April 2018: Journal of the Acoustical Society of America
Stephen Oxnard
Numerical acoustic modeling enables simulation of sound propagation through bounded space. Recent research directed to refining Finite Difference Time Domain solutions for acoustic prediction has focused on emulating sound wave-surface interaction. Locally reacting surface properties are a popular choice for deriving boundary conditions that incorporate surface absorption properties. However, implementation of these boundary conditions, using the methods described in prevalent literature, is demonstrated here as unstable for complex room geometries...
April 2018: Journal of the Acoustical Society of America
Tzu-Hao Lin, Yu Tsao, Tomonari Akamatsu
Passive acoustics has been used to investigate behavior and relative abundances of soniferous fish. However, because of noise interferences, it remains challenging to accurately analyze acoustic activities of soniferous fish. This study proposes a multi-method approach, which combines rule-based detector, periodicity-coded non-negative matrix factorization, and Gaussian mixture models. Although the three methods performed well when used to detect croaker choruses in quiet conditions, inconsistent results are observed in noisy conditions...
April 2018: Journal of the Acoustical Society of America
Mafalda de Freitas, Joshua N Smith, Frants H Jensen, Kristian Beedholm, Peter T Madsen
The Australian snubfin dolphin (Orcaella heinsohni) is endemic to Australian waters, yet little is known about its abundance and habitat use. To investigate the feasibility of Passive Acoustic Monitoring for snubfin dolphins, biosonar clicks were recorded in Cygnet Bay, Australia, using a four-element hydrophone array. Clicks had a mean source level of 200 ± 5 dB re 1 μPa pp, transmission directivity index of 24 dB, mean centroid frequency of 98 ± 9 kHz, and a root-mean-square bandwidth of 31 ± 3 kHz...
April 2018: Journal of the Acoustical Society of America
Sylvain Amailland, Jean-Hugh Thomas, Charles Pézerat, Romuald Boucheron
The acoustic study of propellers in a hydrodynamic tunnel is of paramount importance during the design process, but can involve significant difficulties due to the boundary layer noise (BLN). Indeed, advanced denoising methods are needed to recover the acoustic signal in case of poor signal-to-noise ratio. The technique proposed in this paper is based on the decomposition of the wall-pressure cross-spectral matrix (CSM) by taking advantage of both the low-rank property of the acoustic CSM and the sparse property of the BLN CSM...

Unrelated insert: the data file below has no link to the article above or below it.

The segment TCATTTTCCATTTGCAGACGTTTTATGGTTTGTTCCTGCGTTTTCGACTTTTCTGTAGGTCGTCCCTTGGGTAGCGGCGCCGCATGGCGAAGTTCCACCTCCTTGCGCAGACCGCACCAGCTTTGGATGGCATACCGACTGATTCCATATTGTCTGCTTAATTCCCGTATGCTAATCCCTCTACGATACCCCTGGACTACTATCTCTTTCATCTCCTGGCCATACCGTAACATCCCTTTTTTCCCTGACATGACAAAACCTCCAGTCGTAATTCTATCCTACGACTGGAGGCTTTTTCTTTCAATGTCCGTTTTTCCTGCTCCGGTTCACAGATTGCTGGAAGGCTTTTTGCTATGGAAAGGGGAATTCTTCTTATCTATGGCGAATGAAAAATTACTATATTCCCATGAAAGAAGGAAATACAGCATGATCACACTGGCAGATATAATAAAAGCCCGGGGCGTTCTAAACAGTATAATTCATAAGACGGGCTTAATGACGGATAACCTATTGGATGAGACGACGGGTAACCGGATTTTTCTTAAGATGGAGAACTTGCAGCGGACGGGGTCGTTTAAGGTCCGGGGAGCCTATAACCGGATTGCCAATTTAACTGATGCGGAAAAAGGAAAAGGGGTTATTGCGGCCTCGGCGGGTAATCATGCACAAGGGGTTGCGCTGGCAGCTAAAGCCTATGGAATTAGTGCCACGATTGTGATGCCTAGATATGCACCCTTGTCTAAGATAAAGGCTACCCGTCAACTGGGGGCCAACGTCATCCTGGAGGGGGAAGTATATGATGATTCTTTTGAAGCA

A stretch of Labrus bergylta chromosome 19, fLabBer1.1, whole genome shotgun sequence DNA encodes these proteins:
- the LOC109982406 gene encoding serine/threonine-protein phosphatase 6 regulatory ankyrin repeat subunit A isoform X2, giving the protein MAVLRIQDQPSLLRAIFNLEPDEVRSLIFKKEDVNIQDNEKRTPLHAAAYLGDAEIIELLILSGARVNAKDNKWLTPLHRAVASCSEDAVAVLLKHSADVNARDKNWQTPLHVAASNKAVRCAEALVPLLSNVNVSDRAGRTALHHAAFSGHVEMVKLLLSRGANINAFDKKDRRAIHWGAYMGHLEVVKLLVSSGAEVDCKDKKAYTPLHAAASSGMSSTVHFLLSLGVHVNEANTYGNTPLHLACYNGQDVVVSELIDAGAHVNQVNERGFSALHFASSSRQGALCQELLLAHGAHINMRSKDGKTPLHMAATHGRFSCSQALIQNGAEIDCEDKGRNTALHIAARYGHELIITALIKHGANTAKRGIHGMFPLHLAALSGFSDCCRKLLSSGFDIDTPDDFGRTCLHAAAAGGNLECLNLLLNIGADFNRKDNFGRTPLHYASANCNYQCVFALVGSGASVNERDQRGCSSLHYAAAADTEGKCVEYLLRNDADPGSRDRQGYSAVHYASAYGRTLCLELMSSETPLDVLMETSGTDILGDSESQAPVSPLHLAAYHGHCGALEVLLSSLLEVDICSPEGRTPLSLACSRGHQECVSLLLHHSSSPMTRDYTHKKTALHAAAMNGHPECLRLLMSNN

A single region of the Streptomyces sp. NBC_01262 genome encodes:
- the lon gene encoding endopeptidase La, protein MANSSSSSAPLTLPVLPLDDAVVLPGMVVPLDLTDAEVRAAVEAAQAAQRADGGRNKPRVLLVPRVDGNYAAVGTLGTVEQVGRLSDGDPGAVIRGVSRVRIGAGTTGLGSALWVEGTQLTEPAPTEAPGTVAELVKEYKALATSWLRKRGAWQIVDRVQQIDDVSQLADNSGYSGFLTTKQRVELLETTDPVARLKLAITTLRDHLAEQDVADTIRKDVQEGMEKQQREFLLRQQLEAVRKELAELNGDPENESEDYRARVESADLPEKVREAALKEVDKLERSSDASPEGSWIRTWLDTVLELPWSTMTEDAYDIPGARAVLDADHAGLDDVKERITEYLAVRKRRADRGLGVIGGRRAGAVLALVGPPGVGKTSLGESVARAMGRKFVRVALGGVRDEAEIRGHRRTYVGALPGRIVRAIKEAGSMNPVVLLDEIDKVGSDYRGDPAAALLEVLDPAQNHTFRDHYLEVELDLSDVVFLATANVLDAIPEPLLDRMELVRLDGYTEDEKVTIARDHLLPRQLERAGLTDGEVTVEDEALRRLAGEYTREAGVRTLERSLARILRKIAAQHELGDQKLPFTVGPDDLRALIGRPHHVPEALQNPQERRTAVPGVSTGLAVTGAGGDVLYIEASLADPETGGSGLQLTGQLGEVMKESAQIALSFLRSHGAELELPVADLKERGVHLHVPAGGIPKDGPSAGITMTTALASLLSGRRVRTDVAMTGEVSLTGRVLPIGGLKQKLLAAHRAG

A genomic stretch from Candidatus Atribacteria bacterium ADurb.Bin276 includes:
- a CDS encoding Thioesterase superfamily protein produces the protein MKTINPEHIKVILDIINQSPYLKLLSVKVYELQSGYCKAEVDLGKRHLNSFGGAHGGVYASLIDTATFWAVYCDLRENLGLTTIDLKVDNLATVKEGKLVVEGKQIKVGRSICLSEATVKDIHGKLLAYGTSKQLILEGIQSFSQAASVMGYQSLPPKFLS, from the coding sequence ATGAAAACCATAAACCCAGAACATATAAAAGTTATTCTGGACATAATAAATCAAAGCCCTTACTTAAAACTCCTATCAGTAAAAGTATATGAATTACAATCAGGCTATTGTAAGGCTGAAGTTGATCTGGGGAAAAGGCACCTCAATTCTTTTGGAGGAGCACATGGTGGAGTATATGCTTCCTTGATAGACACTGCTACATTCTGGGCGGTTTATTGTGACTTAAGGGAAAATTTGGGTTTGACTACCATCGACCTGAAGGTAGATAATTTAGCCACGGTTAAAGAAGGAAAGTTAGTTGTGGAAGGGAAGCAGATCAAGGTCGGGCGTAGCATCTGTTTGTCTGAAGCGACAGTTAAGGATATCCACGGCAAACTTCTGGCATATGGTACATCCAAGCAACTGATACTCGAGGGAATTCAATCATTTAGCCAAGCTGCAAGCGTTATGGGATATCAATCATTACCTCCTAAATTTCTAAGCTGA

April 2018: Journal of the Acoustical Society of America
A Van Pamel, G Sha, M J S Lowe, S I Rokhlin
The elastodynamic behavior of polycrystalline cubic materials is studied through the fundamental propagation properties, the attenuation and wave speed, of a longitudinal wave. Predictions made by different analytical models are compared to both numerical and experimental results. The numerical model is based on a three-dimensional Finite Element (FE) simulation which provides a full-physics solution to the scattering problem. The three main analytical models include the Far-Field Approximation (FFA), the Self-Consistent Approximation (SCA) to the reference medium, and the herein derived Second Order Approximation (SOA)...
April 2018: Journal of the Acoustical Society of America
Sarah E Yoho, Frédéric Apoux, Eric W Healy
The degrading influence of noise on various critical bands of speech was assessed. A modified version of the compound method [Apoux and Healy (2012) J. Acoust. Soc. Am. 132, 1078-1087] was employed to establish this noise susceptibility for each speech band. Noise was added to the target speech band at various signal-to-noise ratios to determine the amount of noise required to reduce the contribution of that band by 50%. It was found that noise susceptibility is not equal across the speech spectrum, as is commonly assumed and incorporated into modern indexes...
April 2018: Journal of the Acoustical Society of America
Barteld N J Postma, Sebastien Jouan, Brian F G Katz
With the work of Wallace C. Sabine on the lecture hall of the Fogg Art Museum and concert hall of Boston Symphony Hall, a foundation for the field of architectural acoustics as a science was laid between 1895 and 1900. Prior to that, architects employed various notions in acoustic design. Previous studies by the authors have reviewed 18th and 19th century design guidelines that were based on the quantification of the perception threshold between direct sound and first order reflections, with these guidelines being followed in the design of several rooms with acoustical demands...
April 2018: Journal of the Acoustical Society of America